According to Li and Chinese Progressive Association executive director Karen Chen, the wage theft came to light during a legal clinic put on by Greater Boston Legal Services at the association’s center in Chinatown. Chen said there was real fear among many of the plaintiffs. One former worker cited being threatened by a butcher knife, and others who testified at the rally said they were subject to physical abuse.

The rally – headlined by the chant, “Happy Lamb, you’re a sham, treat your workers right” – also featured a festive dragon dancer in colorful garb and several members of Jobs With Justice, who marched and chanted in an elongated oval under the watchful eyes of bundled-up Cambridge police. Adding political clout to the proceedings were Cambridge city councillors Sumbul Siddiqui and Quinton Zondervan; state Rep. Michael Connolly; and Boston city councilor Ed Flynn. 

Employees inside Happy Lamb seemed unfazed, though some early diners and passers-by seemed impressed and amenable to taking fliers calling for “justice” in English and Spanish. Attempts to reach Cheung or other management for comment were unsuccessful before and after the rally. 

Wings and Yummy Things

24 Feb

Restaurants arrive on red line as destinations for diners seeking Asian, French, small plates

 

Jae’s Cafe is in Somerville’s Davis Square. (Photo: Tom Meek)

Along the red line in each of our three northernmost squares, eateries with time-tested roots have popped up within the past month.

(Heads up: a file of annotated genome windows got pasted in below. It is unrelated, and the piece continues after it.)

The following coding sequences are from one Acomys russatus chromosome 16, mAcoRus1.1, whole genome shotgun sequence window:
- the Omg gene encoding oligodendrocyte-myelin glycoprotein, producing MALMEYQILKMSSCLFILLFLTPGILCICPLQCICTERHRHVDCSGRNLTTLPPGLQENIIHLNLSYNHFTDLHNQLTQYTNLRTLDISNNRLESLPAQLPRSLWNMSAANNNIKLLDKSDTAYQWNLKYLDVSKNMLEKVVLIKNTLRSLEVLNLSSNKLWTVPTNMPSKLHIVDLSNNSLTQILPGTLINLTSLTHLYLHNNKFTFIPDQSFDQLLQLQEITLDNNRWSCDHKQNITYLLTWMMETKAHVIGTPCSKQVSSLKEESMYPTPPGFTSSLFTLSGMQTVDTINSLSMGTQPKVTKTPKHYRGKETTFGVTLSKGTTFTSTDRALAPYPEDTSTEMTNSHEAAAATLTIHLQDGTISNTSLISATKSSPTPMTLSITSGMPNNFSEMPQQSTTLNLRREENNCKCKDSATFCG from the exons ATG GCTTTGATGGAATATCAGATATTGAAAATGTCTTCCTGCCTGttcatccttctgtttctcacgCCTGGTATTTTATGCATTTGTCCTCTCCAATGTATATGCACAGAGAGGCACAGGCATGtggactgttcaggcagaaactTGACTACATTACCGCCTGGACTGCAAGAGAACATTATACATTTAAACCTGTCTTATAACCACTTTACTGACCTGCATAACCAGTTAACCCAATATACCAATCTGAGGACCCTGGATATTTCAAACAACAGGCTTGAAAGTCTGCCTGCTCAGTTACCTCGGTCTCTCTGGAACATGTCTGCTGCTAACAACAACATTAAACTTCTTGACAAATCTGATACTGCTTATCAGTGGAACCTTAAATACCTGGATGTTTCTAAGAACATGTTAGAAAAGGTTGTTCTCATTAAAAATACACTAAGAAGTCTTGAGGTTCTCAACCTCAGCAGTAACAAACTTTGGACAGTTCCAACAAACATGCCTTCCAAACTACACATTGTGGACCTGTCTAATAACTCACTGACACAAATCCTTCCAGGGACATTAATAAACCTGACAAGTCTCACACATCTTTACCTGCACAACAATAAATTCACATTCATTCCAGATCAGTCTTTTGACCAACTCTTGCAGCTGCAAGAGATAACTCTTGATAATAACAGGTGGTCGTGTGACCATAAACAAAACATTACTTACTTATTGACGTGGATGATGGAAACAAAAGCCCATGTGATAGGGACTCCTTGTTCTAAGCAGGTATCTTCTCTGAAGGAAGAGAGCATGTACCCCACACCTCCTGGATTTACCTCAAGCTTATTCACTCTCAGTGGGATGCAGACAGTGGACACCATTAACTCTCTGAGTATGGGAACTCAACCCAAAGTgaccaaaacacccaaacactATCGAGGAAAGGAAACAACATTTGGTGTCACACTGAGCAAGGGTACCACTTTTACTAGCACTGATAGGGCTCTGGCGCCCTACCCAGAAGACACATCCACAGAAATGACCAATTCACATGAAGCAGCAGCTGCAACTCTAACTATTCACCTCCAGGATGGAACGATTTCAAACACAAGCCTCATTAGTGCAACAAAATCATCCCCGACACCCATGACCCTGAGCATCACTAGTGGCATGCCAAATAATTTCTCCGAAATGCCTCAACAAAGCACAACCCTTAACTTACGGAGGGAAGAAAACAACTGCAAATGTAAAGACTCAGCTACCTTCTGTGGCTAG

Jae’s Cafe is in Somerville’s Davis Square at what was the Korean restaurant Meju. If the name seems familiar, Jae’s was a popular pan-Asian restaurant franchise in Boston and Cambridge in the 1990s and early 2000s. It never officially went away – there’s still a Jae’s in Pittsfield, and owner Jae Chung owns Koreana in Central Square, one of the few places in town to get Korean barbecue at your table. The menu for Jae’s has traditionally been a blend of classic Thai (Pad Thai), Korean (Bibimbap) and sushi staples; on Elm Street locale, the focus is more on Korean. The rebranding comes as no surprise, though the timing is interesting, as Chung had become involved in the ownership of Meju last year after the eatery began to languish. Jae’s will face the same challenges as Meju: a heavy concentration of competition. There are seven other Asian restaurants in the area, including Sugidama Soba & Izakaya, Genki Ya Sushi and two ramen restaurants. It is, however, the only Korean venue.